Next week we are running 20k on Sunday and I have a triathlon on Saturday...I hope my body forgives me.





Saturday, 13 August 2016

The Certainty of Uncertainty

Well next weekend is Ironman Mt.Tremblant and I am heading back this year as a volunteer, I have three shifts, athlete registration all day Friday, wetsuit stripping and finish line from 6-12 on Sunday. I am happy to go back and volunteer, to be there for these incredible athletes and support them as I was supported last year.  Doing an Ironman is a crazy journey, you train for months and months and spend hours swimming, biking and running.  You do not get to spend time with family or friends, are constantly doing laundry and eating, your house is always messy and you are so exhausted.  Why would anyone want to sign up for this...why?!?

I have spent a lot of time thinking about this recently as I ponder new goals and try to figure out what is going on in my head, more on that later.  When I posted in my blog that I was going to do an Ironman for my 50th birthday, I had no idea what I was getting in for, but I did know for CERTAIN that I could make it happen if I believed in myself. During the journey I did not believe in myself most of the time, I had doubts, I was afraid and very uncertain but I kept on going, doing what I needed to do.  I just felt that if I kept going forward with my plan the uncertainty would make way for certainty, that magical state when I knew I could do this enormous task. I never got to that state, in fact I let my uncertainty sabotage my training and my determination at times. Instead of fighting for what I wanted with everything I had I drifted through my workouts, doing just enough to get it done but not the extra I knew I could and should do.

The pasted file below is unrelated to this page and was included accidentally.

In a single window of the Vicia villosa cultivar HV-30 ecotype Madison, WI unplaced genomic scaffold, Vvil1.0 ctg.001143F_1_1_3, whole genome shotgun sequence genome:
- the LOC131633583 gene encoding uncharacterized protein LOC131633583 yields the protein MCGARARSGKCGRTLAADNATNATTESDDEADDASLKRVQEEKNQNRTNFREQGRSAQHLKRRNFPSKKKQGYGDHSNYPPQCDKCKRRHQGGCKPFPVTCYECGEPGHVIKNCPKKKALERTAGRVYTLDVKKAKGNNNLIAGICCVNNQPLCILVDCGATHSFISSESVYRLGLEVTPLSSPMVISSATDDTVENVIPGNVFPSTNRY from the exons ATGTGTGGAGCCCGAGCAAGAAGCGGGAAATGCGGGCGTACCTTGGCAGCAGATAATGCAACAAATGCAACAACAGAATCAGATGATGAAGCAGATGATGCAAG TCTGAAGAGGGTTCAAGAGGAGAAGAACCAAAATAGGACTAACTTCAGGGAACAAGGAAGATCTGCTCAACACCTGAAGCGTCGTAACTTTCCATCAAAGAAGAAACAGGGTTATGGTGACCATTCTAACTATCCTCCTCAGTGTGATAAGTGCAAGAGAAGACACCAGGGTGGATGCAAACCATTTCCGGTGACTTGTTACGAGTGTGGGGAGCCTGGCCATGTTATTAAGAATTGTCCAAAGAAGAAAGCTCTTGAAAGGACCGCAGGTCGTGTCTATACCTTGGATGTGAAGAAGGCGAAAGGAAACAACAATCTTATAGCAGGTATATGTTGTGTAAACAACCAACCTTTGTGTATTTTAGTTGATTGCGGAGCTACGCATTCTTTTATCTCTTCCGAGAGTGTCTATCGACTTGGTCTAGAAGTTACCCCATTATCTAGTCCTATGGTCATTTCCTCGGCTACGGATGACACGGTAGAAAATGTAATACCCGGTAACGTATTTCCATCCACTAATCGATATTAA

When I got up on raceday, I was calm, I had done what I could and now it was time to execute. Looking back I can say the day is now becoming a foggy memory, the pain, the heat and the uncertainty are fading away and I can see the joy in the day, the moments when I was certain I was exactly where I was suppose to be and doing what I was suppose to be doing.  It has been a long road to get here, I was so upset by my race for a long time and ashamed of my performance, I should have done better.  In fact I got the race I deserved and it has taken me a long time to acknowledge it.   I allowed the uncertainty to almost win but on the day that counted, I was able to push it aside and make certain I finished, in time to achieve my goal.  

I have spent this last year without any big goals, yes I did a 5k swim and set a new half marathon PB but I have missed having a big scary goal to work towards, something so big you have to grow into the person to achieve it. I have a few ideas rolling around in my head but I could not land on anything until I did one last thing....figure out why I  let my Ironman dream almost slip away.  What I have learned is this: uncertainty has no negative power on it's own and it is a gift because nothing is certain and the uncertainty makes you work hard to achieve your goal. The uncertainty is the journey, the every day actions you take along the way to achieve the goal you did not know was possible but were willing to risk it all for.  I am now ready to move forward towards new scary big goals and to embrace the uncertainty and let it show me what is possible.